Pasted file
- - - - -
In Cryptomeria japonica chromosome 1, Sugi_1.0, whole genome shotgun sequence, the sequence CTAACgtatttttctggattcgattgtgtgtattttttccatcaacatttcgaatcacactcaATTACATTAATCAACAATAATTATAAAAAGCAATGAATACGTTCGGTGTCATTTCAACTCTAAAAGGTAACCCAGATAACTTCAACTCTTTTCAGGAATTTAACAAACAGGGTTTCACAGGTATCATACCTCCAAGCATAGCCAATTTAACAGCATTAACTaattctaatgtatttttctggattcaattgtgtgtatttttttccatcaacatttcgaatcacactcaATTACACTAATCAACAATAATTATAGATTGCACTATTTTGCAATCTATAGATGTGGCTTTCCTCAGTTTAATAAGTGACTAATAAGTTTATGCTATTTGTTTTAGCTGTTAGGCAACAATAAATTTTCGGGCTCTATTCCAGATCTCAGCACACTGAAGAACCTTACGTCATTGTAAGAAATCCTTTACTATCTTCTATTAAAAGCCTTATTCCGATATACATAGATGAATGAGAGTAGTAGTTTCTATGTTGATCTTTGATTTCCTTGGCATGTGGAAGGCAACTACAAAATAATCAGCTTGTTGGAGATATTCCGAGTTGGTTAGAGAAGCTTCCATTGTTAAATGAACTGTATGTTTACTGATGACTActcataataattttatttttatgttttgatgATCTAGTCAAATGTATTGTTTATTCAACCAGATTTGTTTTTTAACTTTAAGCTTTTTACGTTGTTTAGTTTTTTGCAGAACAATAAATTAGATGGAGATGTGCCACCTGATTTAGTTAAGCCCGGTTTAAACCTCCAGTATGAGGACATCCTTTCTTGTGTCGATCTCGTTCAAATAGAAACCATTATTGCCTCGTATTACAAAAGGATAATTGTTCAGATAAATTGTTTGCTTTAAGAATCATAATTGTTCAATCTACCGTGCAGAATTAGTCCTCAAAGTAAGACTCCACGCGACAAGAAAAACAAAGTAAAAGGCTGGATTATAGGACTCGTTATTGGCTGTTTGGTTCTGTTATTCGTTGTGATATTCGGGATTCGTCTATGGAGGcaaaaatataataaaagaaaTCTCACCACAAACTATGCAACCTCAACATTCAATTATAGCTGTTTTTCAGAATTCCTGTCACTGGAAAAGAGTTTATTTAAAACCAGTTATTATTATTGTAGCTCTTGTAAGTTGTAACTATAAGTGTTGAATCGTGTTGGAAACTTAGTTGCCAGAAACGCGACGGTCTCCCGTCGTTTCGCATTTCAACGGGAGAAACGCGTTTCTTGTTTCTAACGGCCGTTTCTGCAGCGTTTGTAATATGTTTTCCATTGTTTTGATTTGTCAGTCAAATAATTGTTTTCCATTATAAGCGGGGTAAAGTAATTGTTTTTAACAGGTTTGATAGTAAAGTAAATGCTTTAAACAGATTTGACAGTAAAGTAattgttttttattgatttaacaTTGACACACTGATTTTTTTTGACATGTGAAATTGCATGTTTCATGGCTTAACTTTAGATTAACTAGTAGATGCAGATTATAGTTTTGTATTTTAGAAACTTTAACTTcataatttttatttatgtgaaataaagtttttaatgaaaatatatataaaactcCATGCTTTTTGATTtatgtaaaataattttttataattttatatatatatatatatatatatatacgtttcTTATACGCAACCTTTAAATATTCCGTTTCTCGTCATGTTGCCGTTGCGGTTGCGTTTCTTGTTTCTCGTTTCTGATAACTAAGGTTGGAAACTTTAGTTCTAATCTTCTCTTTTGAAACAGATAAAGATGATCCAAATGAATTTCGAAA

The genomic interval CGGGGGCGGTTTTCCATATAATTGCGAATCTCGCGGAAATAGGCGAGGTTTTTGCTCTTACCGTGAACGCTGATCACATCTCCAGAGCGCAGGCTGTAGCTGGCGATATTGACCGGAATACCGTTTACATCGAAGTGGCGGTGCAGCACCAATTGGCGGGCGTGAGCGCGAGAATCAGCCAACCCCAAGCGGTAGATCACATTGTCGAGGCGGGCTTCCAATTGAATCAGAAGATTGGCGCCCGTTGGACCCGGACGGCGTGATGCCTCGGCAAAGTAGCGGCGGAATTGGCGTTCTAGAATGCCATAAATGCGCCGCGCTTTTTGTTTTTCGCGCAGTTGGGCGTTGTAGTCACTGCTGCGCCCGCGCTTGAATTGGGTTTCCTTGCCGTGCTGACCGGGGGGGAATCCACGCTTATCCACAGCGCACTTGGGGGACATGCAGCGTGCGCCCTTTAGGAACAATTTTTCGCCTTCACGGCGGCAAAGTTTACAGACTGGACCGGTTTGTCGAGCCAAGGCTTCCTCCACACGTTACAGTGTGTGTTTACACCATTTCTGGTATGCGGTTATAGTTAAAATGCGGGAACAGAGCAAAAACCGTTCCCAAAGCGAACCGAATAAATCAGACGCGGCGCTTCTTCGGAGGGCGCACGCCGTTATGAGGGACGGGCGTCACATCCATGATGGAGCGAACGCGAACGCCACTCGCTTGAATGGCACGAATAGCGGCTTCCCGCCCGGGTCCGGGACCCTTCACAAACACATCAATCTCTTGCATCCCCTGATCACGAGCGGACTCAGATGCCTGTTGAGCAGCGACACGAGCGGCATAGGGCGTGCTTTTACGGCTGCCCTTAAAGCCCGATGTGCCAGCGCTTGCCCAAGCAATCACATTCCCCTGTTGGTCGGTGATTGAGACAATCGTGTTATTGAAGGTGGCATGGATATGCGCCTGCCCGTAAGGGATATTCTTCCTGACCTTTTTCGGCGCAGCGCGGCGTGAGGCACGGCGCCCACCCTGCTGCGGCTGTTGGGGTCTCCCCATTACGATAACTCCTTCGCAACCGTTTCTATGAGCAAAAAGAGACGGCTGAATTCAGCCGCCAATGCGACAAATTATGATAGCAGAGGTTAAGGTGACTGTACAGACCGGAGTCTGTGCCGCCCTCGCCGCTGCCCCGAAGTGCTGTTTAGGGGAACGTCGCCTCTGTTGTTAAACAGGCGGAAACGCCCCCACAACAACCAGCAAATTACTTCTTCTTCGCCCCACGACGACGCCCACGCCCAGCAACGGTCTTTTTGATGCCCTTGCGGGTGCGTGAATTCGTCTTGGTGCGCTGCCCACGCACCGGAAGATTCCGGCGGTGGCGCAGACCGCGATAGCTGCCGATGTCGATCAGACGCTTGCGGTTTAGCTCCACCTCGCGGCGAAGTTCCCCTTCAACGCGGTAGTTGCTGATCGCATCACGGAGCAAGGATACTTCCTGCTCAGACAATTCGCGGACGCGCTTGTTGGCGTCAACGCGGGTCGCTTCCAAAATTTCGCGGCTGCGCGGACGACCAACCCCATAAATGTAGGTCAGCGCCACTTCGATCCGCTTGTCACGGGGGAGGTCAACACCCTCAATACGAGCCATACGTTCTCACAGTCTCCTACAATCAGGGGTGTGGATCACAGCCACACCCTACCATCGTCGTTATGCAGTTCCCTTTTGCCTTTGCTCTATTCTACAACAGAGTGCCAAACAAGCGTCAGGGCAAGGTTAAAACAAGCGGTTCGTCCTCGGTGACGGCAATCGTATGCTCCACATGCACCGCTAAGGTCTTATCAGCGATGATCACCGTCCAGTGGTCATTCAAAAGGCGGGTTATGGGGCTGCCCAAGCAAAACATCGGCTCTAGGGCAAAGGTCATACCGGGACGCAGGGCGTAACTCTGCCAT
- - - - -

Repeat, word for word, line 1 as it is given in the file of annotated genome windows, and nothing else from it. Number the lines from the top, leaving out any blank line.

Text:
In Cryptomeria japonica chromosome 1, Sugi_1.0, whole genome shotgun sequence, the sequence CTAACgtatttttctggattcgattgtgtgtattttttccatcaacatttcgaatcacactcaATTACATTAATCAACAATAATTATAAAAAGCAATGAATACGTTCGGTGTCATTTCAACTCTAAAAGGTAACCCAGATAACTTCAACTCTTTTCAGGAATTTAACAAACAGGGTTTCACAGGTATCATACCTCCAAGCATAGCCAATTTAACAGCATTAACTaattctaatgtatttttctggattcaattgtgtgtatttttttccatcaacatttcgaatcacactcaATTACACTAATCAACAATAATTATAGATTGCACTATTTTGCAATCTATAGATGTGGCTTTCCTCAGTTTAATAAGTGACTAATAAGTTTATGCTATTTGTTTTAGCTGTTAGGCAACAATAAATTTTCGGGCTCTATTCCAGATCTCAGCACACTGAAGAACCTTACGTCATTGTAAGAAATCCTTTACTATCTTCTATTAAAAGCCTTATTCCGATATACATAGATGAATGAGAGTAGTAGTTTCTATGTTGATCTTTGATTTCCTTGGCATGTGGAAGGCAACTACAAAATAATCAGCTTGTTGGAGATATTCCGAGTTGGTTAGAGAAGCTTCCATTGTTAAATGAACTGTATGTTTACTGATGACTActcataataattttatttttatgttttgatgATCTAGTCAAATGTATTGTTTATTCAACCAGATTTGTTTTTTAACTTTAAGCTTTTTACGTTGTTTAGTTTTTTGCAGAACAATAAATTAGATGGAGATGTGCCACCTGATTTAGTTAAGCCCGGTTTAAACCTCCAGTATGAGGACATCCTTTCTTGTGTCGATCTCGTTCAAATAGAAACCATTATTGCCTCGTATTACAAAAGGATAATTGTTCAGATAAATTGTTTGCTTTAAGAATCATAATTGTTCAATCTACCGTGCAGAATTAGTCCTCAAAGTAAGACTCCACGCGACAAGAAAAACAAAGTAAAAGGCTGGATTATAGGACTCGTTATTGGCTGTTTGGTTCTGTTATTCGTTGTGATATTCGGGATTCGTCTATGGAGGcaaaaatataataaaagaaaTCTCACCACAAACTATGCAACCTCAACATTCAATTATAGCTGTTTTTCAGAATTCCTGTCACTGGAAAAGAGTTTATTTAAAACCAGTTATTATTATTGTAGCTCTTGTAAGTTGTAACTATAAGTGTTGAATCGTGTTGGAAACTTAGTTGCCAGAAACGCGACGGTCTCCCGTCGTTTCGCATTTCAACGGGAGAAACGCGTTTCTTGTTTCTAACGGCCGTTTCTGCAGCGTTTGTAATATGTTTTCCATTGTTTTGATTTGTCAGTCAAATAATTGTTTTCCATTATAAGCGGGGTAAAGTAATTGTTTTTAACAGGTTTGATAGTAAAGTAAATGCTTTAAACAGATTTGACAGTAAAGTAattgttttttattgatttaacaTTGACACACTGATTTTTTTTGACATGTGAAATTGCATGTTTCATGGCTTAACTTTAGATTAACTAGTAGATGCAGATTATAGTTTTGTATTTTAGAAACTTTAACTTcataatttttatttatgtgaaataaagtttttaatgaaaatatatataaaactcCATGCTTTTTGATTtatgtaaaataattttttataattttatatatatatatatatatatatatacgtttcTTATACGCAACCTTTAAATATTCCGTTTCTCGTCATGTTGCCGTTGCGGTTGCGTTTCTTGTTTCTCGTTTCTGATAACTAAGGTTGGAAACTTTAGTTCTAATCTTCTCTTTTGAAACAGATAAAGATGATCCAAATGAATTTCGAAA